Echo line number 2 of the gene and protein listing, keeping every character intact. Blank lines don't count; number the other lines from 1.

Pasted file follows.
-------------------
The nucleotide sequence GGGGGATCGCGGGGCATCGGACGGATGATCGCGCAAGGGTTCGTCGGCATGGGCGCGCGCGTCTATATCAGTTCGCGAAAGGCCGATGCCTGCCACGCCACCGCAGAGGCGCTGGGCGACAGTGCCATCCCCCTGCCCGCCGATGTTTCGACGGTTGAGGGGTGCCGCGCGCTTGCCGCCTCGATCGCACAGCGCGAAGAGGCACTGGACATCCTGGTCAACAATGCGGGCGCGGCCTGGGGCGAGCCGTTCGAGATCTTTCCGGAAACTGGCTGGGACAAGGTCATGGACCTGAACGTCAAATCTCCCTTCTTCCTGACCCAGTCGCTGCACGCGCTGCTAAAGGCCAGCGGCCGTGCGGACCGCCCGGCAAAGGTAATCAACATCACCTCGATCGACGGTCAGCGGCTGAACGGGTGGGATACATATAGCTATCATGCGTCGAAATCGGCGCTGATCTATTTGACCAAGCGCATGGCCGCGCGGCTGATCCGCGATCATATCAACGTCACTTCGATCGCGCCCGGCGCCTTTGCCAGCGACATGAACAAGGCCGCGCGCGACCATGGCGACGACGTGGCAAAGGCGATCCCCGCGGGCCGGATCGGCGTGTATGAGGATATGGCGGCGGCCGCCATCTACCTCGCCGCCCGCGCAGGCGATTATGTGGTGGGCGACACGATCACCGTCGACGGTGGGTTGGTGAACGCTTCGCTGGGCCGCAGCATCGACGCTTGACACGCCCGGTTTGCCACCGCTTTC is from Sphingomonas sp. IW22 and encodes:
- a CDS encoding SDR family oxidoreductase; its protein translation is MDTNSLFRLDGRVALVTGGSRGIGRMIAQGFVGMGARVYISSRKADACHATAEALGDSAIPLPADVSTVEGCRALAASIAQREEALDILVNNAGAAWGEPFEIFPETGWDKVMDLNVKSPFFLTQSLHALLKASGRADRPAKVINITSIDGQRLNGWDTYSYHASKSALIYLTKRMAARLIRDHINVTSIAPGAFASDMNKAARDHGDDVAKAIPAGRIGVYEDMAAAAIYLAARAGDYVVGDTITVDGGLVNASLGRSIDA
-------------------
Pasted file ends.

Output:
- a CDS encoding SDR family oxidoreductase; its protein translation is MDTNSLFRLDGRVALVTGGSRGIGRMIAQGFVGMGARVYISSRKADACHATAEALGDSAIPLPADVSTVEGCRALAASIAQREEALDILVNNAGAAWGEPFEIFPETGWDKVMDLNVKSPFFLTQSLHALLKASGRADRPAKVINITSIDGQRLNGWDTYSYHASKSALIYLTKRMAARLIRDHINVTSIAPGAFASDMNKAARDHGDDVAKAIPAGRIGVYEDMAAAAIYLAARAGDYVVGDTITVDGGLVNASLGRSIDA